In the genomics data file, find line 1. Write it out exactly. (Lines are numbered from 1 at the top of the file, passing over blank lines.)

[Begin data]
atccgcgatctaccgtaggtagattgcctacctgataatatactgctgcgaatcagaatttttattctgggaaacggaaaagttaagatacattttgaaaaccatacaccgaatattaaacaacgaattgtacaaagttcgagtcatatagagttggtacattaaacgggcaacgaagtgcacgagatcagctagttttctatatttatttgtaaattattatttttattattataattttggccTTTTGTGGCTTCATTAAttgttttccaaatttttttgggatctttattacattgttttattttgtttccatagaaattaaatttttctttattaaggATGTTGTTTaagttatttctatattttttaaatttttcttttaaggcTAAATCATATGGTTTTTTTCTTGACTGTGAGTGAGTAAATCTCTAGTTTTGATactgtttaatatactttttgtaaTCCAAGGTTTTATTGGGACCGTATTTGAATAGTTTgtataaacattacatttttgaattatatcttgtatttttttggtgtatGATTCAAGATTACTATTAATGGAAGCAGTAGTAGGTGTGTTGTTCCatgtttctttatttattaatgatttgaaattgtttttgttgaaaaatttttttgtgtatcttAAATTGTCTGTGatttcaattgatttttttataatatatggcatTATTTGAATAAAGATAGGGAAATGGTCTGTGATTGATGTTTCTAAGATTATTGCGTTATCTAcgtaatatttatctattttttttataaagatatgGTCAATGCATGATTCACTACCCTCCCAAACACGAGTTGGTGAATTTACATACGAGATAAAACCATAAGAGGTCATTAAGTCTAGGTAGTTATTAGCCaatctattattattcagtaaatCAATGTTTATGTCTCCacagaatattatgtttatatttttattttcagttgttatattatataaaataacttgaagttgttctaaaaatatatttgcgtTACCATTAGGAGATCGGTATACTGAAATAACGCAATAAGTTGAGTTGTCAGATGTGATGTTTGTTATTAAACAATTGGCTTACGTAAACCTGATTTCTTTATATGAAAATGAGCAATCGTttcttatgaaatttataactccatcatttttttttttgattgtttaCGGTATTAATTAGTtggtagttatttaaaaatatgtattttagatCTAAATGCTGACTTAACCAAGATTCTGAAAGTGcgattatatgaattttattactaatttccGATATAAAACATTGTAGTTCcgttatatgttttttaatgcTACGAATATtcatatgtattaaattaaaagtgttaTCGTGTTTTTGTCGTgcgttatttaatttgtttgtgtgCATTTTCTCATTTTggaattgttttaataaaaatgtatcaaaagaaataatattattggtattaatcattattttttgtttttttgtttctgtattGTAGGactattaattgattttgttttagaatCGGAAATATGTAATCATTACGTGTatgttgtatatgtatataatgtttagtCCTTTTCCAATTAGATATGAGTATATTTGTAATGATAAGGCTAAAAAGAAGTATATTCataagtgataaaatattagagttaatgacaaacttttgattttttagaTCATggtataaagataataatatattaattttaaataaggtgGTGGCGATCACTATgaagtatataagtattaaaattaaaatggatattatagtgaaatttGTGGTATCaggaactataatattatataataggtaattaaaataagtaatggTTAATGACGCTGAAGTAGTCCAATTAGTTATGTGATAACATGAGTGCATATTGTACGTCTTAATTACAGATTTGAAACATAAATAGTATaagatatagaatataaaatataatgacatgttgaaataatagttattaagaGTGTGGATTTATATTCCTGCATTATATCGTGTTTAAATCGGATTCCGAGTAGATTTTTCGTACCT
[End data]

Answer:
atccgcgatctaccgtaggtagattgcctacctgataatatactgctgcgaatcagaatttttattctgggaaacggaaaagttaagatacattttgaaaaccatacaccgaatattaaacaacgaattgtacaaagttcgagtcatatagagttggtacattaaacgggcaacgaagtgcacgagatcagctagttttctatatttatttgtaaattattatttttattattataattttggccTTTTGTGGCTTCATTAAttgttttccaaatttttttgggatctttattacattgttttattttgtttccatagaaattaaatttttctttattaaggATGTTGTTTaagttatttctatattttttaaatttttcttttaaggcTAAATCATATGGTTTTTTTCTTGACTGTGAGTGAGTAAATCTCTAGTTTTGATactgtttaatatactttttgtaaTCCAAGGTTTTATTGGGACCGTATTTGAATAGTTTgtataaacattacatttttgaattatatcttgtatttttttggtgtatGATTCAAGATTACTATTAATGGAAGCAGTAGTAGGTGTGTTGTTCCatgtttctttatttattaatgatttgaaattgtttttgttgaaaaatttttttgtgtatcttAAATTGTCTGTGatttcaattgatttttttataatatatggcatTATTTGAATAAAGATAGGGAAATGGTCTGTGATTGATGTTTCTAAGATTATTGCGTTATCTAcgtaatatttatctattttttttataaagatatgGTCAATGCATGATTCACTACCCTCCCAAACACGAGTTGGTGAATTTACATACGAGATAAAACCATAAGAGGTCATTAAGTCTAGGTAGTTATTAGCCaatctattattattcagtaaatCAATGTTTATGTCTCCacagaatattatgtttatatttttattttcagttgttatattatataaaataacttgaagttgttctaaaaatatatttgcgtTACCATTAGGAGATCGGTATACTGAAATAACGCAATAAGTTGAGTTGTCAGATGTGATGTTTGTTATTAAACAATTGGCTTACGTAAACCTGATTTCTTTATATGAAAATGAGCAATCGTttcttatgaaatttataactccatcatttttttttttgattgtttaCGGTATTAATTAGTtggtagttatttaaaaatatgtattttagatCTAAATGCTGACTTAACCAAGATTCTGAAAGTGcgattatatgaattttattactaatttccGATATAAAACATTGTAGTTCcgttatatgttttttaatgcTACGAATATtcatatgtattaaattaaaagtgttaTCGTGTTTTTGTCGTgcgttatttaatttgtttgtgtgCATTTTCTCATTTTggaattgttttaataaaaatgtatcaaaagaaataatattattggtattaatcattattttttgtttttttgtttctgtattGTAGGactattaattgattttgttttagaatCGGAAATATGTAATCATTACGTGTatgttgtatatgtatataatgtttagtCCTTTTCCAATTAGATATGAGTATATTTGTAATGATAAGGCTAAAAAGAAGTATATTCataagtgataaaatattagagttaatgacaaacttttgattttttagaTCATggtataaagataataatatattaattttaaataaggtgGTGGCGATCACTATgaagtatataagtattaaaattaaaatggatattatagtgaaatttGTGGTATCaggaactataatattatataataggtaattaaaataagtaatggTTAATGACGCTGAAGTAGTCCAATTAGTTATGTGATAACATGAGTGCATATTGTACGTCTTAATTACAGATTTGAAACATAAATAGTATaagatatagaatataaaatataatgacatgttgaaataatagttattaagaGTGTGGATTTATATTCCTGCATTATATCGTGTTTAAATCGGATTCCGAGTAGATTTTTCGTACCT